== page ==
The original shack was destroyed in the Blizzard of 1978; what you see now is an exact duplicate.

Finally, here are some Gloucester fishing boats:




And some from Pigeon Cove:


For the complete gallery of pictures from this visit to Gloucester, please click here.

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The most interesting thing about the New Bedford Whaling National Historical Park is the large number of old buildings that have been moved into the park from their original locations. These are not small wood shacks, but rather entire buildings of stone or brick. On one street, most of the buildings came from somewhere else. Much of this relocation is due to the efforts of WHALE (Waterfront Historic Area LeaguE), which has an impressive record of historic preservation.

One building which has not been moved is the New Bedford Custom House:


It was completed in 1836 and is the oldest continuously operating custom house in the United States. The New York Times had an interesting article about the custom house:


New Bedford is also home to the Seamen’s Bethel:


Herman Melville wrote about the bethel in chapter VII of Moby Dick:

In this same New Bedford there stands a Whaleman’s Chapel, and few are the moody fishermen, shortly bound for the Indian Ocean or Pacific, who fail to make a Sunday visit to the spot.

He also described the cenotaphs (from the Greek for empty tomb) that adorn the bethel’s walls. Here’s one:


Melville wrote of the chapel’s pulpit:

Its panelled front was in the likeness of a ship’s bluff bows, and the Holy Bible rested on a projecting piece of scroll work, fashioned after a ship’s fiddle-headed beak.

Here’s how Rockwell Kent illustrated it:


And here’s Orson Welles preaching from the pulpit in the 1956 movie:


The only problem was that the real Seamen’s Bethel did not have a pulpit like that—at least not until throngs of tourists arrived there asking to see the pulpit. Now it has one:


New Bedford’s working waterfront is alive with all sorts of fishing boats. Fortunately for us we were there on a Sunday—there was not much work happening, but there were tons of boats at the docks:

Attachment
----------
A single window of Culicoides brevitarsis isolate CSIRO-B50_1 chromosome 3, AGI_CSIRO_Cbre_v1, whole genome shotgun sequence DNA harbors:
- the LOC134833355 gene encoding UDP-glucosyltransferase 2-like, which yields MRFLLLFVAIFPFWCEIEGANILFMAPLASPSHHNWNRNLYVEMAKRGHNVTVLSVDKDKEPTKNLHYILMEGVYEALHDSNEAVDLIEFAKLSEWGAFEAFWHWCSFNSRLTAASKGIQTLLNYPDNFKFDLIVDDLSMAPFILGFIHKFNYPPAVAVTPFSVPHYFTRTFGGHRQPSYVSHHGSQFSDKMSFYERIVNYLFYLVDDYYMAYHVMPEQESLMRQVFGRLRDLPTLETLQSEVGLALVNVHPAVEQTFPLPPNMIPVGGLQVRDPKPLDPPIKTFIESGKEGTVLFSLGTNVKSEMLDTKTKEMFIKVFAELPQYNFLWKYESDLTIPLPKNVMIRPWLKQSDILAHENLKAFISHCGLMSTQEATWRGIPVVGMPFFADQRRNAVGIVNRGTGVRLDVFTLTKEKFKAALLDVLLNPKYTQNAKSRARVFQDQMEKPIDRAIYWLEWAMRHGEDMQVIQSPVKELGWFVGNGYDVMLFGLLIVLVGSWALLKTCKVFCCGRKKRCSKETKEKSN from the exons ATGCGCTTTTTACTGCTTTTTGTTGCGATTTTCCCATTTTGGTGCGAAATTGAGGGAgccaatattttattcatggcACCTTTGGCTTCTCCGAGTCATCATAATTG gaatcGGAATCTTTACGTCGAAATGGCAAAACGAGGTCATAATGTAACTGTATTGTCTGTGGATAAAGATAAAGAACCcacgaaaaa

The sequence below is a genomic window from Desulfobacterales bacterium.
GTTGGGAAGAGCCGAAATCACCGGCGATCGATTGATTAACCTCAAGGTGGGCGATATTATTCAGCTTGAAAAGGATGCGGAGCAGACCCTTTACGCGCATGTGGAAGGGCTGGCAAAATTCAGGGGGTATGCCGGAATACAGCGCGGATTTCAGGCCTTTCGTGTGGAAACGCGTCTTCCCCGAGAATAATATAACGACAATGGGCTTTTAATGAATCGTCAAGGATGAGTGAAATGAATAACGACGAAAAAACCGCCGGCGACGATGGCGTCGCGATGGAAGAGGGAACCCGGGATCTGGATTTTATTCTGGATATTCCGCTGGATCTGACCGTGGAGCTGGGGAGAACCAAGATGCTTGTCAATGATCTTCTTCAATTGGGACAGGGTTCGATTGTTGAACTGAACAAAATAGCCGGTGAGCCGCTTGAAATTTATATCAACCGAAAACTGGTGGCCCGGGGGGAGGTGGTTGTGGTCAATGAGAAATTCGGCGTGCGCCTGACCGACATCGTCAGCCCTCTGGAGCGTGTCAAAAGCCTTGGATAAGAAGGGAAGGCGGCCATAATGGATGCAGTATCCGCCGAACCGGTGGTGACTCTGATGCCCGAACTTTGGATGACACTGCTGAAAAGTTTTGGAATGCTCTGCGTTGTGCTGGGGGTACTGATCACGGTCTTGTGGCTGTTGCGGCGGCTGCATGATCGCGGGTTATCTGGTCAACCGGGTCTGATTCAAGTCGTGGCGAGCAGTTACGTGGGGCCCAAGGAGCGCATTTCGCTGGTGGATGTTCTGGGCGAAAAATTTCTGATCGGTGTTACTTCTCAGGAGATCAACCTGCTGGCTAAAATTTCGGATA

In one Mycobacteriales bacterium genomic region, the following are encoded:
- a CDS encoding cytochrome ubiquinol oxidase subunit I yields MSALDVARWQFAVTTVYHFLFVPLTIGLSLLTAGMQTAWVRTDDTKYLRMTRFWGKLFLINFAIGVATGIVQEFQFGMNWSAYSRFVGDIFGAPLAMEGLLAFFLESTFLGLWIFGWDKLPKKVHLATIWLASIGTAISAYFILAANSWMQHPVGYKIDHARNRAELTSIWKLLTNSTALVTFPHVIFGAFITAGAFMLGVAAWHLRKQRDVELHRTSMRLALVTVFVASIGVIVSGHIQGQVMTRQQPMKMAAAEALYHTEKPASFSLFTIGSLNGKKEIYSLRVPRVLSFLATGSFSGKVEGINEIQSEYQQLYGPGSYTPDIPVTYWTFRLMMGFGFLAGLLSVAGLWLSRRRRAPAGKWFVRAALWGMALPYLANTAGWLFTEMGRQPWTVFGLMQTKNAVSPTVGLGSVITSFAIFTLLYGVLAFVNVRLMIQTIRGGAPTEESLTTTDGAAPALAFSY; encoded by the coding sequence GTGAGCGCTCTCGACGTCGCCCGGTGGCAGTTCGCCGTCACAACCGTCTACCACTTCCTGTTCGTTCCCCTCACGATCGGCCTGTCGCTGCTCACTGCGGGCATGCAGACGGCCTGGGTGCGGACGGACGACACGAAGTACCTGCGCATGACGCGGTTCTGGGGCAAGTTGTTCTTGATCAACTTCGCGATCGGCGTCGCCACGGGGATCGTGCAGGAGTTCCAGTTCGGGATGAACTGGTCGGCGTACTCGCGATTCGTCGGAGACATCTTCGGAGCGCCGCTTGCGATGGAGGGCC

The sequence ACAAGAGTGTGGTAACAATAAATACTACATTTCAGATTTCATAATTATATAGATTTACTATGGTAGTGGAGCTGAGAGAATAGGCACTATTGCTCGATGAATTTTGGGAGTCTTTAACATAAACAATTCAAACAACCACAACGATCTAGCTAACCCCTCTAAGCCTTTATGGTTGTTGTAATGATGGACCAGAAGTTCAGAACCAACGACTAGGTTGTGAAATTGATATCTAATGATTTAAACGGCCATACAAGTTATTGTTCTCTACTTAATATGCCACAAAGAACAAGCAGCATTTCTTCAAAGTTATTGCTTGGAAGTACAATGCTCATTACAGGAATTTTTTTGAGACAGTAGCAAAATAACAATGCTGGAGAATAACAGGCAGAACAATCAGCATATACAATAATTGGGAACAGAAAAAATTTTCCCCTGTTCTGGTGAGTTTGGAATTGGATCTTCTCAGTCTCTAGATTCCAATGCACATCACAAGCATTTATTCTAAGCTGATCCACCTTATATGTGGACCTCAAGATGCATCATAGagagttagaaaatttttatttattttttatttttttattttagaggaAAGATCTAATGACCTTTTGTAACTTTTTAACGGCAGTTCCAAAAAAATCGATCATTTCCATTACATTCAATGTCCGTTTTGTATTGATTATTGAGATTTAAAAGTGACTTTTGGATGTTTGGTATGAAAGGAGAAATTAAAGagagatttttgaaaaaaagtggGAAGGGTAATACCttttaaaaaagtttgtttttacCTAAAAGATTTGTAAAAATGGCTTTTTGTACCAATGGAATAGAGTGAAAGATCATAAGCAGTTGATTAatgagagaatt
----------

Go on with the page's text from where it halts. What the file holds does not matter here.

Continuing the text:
There was also a most-interesting fountain of a Greek god standing atop all sorts of sea creatures:


New Bedford is also home to the schooner Ernestina, ex-Effie M. Morrisey. For some reason there are no booms or gaffs on the masts of this 115-year-old boat (perhaps due to current restoration work?), so this is the most nautical shot I could get:


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During our recent tour of New England we visited the Portland Head Light. This lighthouse was built over four years, from 1787 to 1791. Its construction was initiated by George Washington.





Two years ago when we visited the lighthouse, the conditions were quite different, lending a very “Maine” feel to the scene:



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Here are more images from our one-day visit to Gloucester. This is the schooner Thomas E. Lannon sailing out of the harbor:


A close-up shot of the Fishermen’s Wives Memorial:


A few fishing boats:




Four views of a Gloucester icon (and two with two icons):





This last Gloucester fishing boat was far from home. The picture was taken at Sea Travelers Marina in Brooklyn, where we keep Puffin. I wonder what it was doing there.


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We are currently touring New England with the kids. It’s a car trip, but we’re sticking close to the water. Today we arrived in Gloucester, MA. After reading The Last Fish Tale and stumbling upon some Gloucester blogs (see related post), I knew I had to come to Gloucester sooner rather than later. Joey of GoodMorningGloucester was incredibly helpful with advice on visiting his hometown. (His blog is a fantastic compilation of photos, videos, and news from America’s oldest fishing port.)

Upon our arrival in town, we made the obligatory stop at the Man at the Wheel, the Gloucester Fishermen’s Memorial.


From there we proceeded straight to Captain Joe & Sons to try to find Joey. He wasn’t hard to find:


When we got there, he was busy crating up lobsters and herring:


We chatted a bit, and he suggested some places to visit. So we headed off to the Gloucester Maritime Heritage Center, but first we had lunch:


There is a great pier behind the heritage center, and we sat there for a while as I took billions of pictures. Fishing boats of all varieties were headed out to sea:



Finally, heeding the call of our stomachs, we left the pier and headed for dinner, which we ate at Halibut Point, located in the building where Howard Blackburn had his inn.